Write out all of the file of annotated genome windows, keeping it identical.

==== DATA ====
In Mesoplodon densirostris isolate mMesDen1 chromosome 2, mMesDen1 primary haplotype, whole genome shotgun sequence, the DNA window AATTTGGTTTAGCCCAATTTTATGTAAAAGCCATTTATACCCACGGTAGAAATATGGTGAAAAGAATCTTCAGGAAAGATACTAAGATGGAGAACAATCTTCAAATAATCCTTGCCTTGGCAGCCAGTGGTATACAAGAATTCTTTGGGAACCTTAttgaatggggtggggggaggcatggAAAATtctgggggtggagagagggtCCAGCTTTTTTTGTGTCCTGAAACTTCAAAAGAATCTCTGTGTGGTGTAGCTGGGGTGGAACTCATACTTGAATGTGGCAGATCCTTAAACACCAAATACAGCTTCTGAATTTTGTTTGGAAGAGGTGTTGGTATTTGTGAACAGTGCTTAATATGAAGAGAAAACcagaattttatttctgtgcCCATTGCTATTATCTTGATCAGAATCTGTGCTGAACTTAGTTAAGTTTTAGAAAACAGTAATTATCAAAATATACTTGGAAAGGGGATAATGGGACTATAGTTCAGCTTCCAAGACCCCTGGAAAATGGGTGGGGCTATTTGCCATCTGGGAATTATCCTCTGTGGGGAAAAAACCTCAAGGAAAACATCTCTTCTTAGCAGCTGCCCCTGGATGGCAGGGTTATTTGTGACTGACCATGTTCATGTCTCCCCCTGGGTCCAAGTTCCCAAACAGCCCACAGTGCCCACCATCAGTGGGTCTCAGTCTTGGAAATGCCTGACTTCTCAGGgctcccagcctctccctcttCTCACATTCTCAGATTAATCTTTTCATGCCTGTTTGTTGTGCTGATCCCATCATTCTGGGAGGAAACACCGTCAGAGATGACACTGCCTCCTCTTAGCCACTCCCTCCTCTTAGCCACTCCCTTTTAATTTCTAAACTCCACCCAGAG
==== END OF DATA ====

In Mesoplodon densirostris isolate mMesDen1 chromosome 2, mMesDen1 primary haplotype, whole genome shotgun sequence, the DNA window AATTTGGTTTAGCCCAATTTTATGTAAAAGCCATTTATACCCACGGTAGAAATATGGTGAAAAGAATCTTCAGGAAAGATACTAAGATGGAGAACAATCTTCAAATAATCCTTGCCTTGGCAGCCAGTGGTATACAAGAATTCTTTGGGAACCTTAttgaatggggtggggggaggcatggAAAATtctgggggtggagagagggtCCAGCTTTTTTTGTGTCCTGAAACTTCAAAAGAATCTCTGTGTGGTGTAGCTGGGGTGGAACTCATACTTGAATGTGGCAGATCCTTAAACACCAAATACAGCTTCTGAATTTTGTTTGGAAGAGGTGTTGGTATTTGTGAACAGTGCTTAATATGAAGAGAAAACcagaattttatttctgtgcCCATTGCTATTATCTTGATCAGAATCTGTGCTGAACTTAGTTAAGTTTTAGAAAACAGTAATTATCAAAATATACTTGGAAAGGGGATAATGGGACTATAGTTCAGCTTCCAAGACCCCTGGAAAATGGGTGGGGCTATTTGCCATCTGGGAATTATCCTCTGTGGGGAAAAAACCTCAAGGAAAACATCTCTTCTTAGCAGCTGCCCCTGGATGGCAGGGTTATTTGTGACTGACCATGTTCATGTCTCCCCCTGGGTCCAAGTTCCCAAACAGCCCACAGTGCCCACCATCAGTGGGTCTCAGTCTTGGAAATGCCTGACTTCTCAGGgctcccagcctctccctcttCTCACATTCTCAGATTAATCTTTTCATGCCTGTTTGTTGTGCTGATCCCATCATTCTGGGAGGAAACACCGTCAGAGATGACACTGCCTCCTCTTAGCCACTCCCTCCTCTTAGCCACTCCCTTTTAATTTCTAAACTCCACCCAGAG